I read Mathematics at University College London where I also received my Ph.D. in 1973, studying topological descriptive set-theory with Professor C. A. Rogers, FRS . As a graduate student, I was at the same time a regular participant of the Logic Seminar organized by Professor Wilfrid Hodges at Bedford College. I spent my two years as post-doctoral fellow (on a personal SRC Fellowship) at Leicester University collaborating with Professor Roy O. Davies. For many long years I was a constant visitor at the University of Wisconsin, Madison visiting Mary Ellen Rudin and participating in seminars on Logic and General Topology, then my two principal research interests. On joining LSE in 1975 I developed a taste for research in the Social Sciences.
I pursue research in both pure and applied mathematics, the link between the two areas being tools from analysis (in the broad sense).
On the pure side, my work focusses on the interplay between Set theory, General topology (in particular the framework of topological groups), Analysis, and Probability. Recent work here has been concerned with category-measure duality, unification of various strands in the theory of regularly varying functions and functional equations; all of these subjects emerge as inter-related if one uses algebraic tools and adopts a topological viewpoint. One example of the new insights this approach affords is a significant simplification in proving the classical characterization of stable probability laws on the line.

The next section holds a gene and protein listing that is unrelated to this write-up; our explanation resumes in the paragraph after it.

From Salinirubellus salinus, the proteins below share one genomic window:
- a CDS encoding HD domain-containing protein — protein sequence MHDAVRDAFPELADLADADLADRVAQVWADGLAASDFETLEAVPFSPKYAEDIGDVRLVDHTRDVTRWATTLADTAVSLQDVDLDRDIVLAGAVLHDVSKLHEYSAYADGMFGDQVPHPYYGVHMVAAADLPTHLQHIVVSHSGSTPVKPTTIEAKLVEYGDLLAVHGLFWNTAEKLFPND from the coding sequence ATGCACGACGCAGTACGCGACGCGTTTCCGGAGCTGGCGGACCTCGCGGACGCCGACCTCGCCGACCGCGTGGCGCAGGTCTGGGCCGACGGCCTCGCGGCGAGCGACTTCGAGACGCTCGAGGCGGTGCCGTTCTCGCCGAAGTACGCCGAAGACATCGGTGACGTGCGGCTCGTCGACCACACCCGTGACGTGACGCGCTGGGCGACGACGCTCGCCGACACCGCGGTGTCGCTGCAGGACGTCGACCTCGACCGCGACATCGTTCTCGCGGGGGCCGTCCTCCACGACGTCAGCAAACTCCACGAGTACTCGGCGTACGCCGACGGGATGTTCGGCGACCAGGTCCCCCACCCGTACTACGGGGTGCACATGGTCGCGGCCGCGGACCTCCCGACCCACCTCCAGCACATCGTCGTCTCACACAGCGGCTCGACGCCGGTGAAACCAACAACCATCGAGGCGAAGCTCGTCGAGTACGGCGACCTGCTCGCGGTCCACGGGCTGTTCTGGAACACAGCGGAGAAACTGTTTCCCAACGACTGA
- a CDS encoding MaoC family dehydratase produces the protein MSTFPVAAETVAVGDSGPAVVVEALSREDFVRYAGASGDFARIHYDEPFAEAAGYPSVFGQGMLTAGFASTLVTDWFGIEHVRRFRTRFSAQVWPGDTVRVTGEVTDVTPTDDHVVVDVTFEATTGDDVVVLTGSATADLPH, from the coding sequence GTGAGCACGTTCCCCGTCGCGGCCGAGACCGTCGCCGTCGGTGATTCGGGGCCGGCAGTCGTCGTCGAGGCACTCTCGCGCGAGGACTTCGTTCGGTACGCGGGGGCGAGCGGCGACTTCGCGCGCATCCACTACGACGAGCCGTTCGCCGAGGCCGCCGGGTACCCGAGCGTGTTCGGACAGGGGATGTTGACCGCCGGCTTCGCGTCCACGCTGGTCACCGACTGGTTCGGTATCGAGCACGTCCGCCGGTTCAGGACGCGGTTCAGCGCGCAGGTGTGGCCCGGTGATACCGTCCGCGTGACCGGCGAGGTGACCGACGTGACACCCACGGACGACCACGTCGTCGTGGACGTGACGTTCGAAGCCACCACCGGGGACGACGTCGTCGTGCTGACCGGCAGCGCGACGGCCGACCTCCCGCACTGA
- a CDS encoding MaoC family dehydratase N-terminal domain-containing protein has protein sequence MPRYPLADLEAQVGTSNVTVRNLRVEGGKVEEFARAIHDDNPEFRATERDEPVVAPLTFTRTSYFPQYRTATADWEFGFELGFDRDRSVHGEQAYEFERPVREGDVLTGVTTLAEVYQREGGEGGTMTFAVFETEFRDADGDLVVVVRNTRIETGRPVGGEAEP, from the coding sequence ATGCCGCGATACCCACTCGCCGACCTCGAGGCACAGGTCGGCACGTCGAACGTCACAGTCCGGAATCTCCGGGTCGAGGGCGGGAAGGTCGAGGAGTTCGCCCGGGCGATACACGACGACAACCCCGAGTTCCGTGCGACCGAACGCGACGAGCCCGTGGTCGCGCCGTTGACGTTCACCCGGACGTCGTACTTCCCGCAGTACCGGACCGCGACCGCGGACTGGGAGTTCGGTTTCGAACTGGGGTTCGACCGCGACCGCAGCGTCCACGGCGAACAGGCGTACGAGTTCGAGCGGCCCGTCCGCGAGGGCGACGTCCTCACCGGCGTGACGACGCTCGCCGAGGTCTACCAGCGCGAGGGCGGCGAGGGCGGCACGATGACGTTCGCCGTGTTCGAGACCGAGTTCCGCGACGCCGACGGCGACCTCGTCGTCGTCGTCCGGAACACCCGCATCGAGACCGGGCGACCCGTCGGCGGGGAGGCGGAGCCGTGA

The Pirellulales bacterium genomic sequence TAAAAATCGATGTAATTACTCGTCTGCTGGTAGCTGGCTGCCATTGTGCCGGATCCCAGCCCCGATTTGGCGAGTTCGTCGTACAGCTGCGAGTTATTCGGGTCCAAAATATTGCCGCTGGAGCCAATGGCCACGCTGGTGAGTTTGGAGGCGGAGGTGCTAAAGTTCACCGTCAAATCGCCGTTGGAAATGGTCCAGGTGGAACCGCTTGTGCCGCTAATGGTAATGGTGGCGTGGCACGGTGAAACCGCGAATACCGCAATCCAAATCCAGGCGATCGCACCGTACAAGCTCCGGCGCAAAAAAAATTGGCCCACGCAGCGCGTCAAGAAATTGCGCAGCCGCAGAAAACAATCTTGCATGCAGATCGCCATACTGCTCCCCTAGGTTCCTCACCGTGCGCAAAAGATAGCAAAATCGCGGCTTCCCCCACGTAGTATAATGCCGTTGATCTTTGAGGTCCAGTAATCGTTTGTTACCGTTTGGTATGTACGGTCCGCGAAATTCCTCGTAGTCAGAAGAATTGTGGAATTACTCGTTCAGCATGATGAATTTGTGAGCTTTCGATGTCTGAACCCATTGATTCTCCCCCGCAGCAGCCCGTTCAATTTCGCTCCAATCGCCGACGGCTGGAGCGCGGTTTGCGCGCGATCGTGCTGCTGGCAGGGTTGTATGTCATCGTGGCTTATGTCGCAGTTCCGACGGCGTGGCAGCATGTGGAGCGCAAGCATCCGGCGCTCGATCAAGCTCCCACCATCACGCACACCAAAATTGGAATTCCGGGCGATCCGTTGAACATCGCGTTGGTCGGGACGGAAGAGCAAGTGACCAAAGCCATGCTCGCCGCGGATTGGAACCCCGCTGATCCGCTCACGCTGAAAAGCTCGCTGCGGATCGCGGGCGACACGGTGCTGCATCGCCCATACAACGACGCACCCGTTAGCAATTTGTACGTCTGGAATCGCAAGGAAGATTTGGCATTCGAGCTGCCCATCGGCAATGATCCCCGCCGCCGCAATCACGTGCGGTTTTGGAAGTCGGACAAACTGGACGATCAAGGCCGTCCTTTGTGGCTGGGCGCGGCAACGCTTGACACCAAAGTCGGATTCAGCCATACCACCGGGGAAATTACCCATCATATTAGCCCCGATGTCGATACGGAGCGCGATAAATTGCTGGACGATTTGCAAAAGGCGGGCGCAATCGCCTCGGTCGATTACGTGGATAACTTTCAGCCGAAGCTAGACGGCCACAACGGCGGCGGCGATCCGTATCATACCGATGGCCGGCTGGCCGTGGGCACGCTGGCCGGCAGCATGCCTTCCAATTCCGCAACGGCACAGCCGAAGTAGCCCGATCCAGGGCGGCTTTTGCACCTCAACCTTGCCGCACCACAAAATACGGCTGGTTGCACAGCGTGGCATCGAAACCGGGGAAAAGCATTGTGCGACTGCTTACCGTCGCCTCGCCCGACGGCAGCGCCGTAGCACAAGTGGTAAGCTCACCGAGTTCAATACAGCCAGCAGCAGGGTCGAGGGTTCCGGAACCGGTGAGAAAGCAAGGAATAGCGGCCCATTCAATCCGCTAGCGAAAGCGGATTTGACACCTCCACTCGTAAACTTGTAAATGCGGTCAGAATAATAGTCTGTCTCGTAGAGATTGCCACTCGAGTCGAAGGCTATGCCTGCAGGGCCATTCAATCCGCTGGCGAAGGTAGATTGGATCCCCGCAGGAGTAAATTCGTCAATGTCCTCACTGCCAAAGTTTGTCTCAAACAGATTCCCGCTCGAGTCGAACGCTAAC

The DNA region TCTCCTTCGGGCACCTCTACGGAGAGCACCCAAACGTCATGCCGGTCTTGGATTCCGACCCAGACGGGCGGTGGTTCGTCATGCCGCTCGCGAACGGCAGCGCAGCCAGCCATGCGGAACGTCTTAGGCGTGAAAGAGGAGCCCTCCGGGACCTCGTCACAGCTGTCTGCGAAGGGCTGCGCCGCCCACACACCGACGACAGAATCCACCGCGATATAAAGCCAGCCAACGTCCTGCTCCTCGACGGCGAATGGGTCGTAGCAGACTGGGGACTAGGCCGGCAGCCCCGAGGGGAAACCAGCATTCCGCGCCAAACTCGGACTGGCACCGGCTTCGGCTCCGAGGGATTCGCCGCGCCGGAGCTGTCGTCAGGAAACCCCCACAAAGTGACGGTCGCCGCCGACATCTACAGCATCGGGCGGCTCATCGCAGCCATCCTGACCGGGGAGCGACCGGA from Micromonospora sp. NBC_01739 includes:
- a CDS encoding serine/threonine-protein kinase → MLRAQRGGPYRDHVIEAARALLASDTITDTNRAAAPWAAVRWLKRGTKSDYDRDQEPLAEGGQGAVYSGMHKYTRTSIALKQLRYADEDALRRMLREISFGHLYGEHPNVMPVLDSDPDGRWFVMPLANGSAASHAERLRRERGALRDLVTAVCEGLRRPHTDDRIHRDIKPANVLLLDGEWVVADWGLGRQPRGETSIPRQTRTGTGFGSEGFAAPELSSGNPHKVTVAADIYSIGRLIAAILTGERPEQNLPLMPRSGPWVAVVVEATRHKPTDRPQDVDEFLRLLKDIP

On the applied side my research focusses on the mathematics of the Social sciences in the broad spectrum including Economic theory, Accounting theory (involving especially so-called real-options), Finance, and Game theory. Recent research here has been concerned with optimal voluntary-disclosure theory initially in discrete time and currently in continuous time. The ability to model disclosure theory in continuous-time is a break-through that yielding explicit descriptions of strategic behaviour.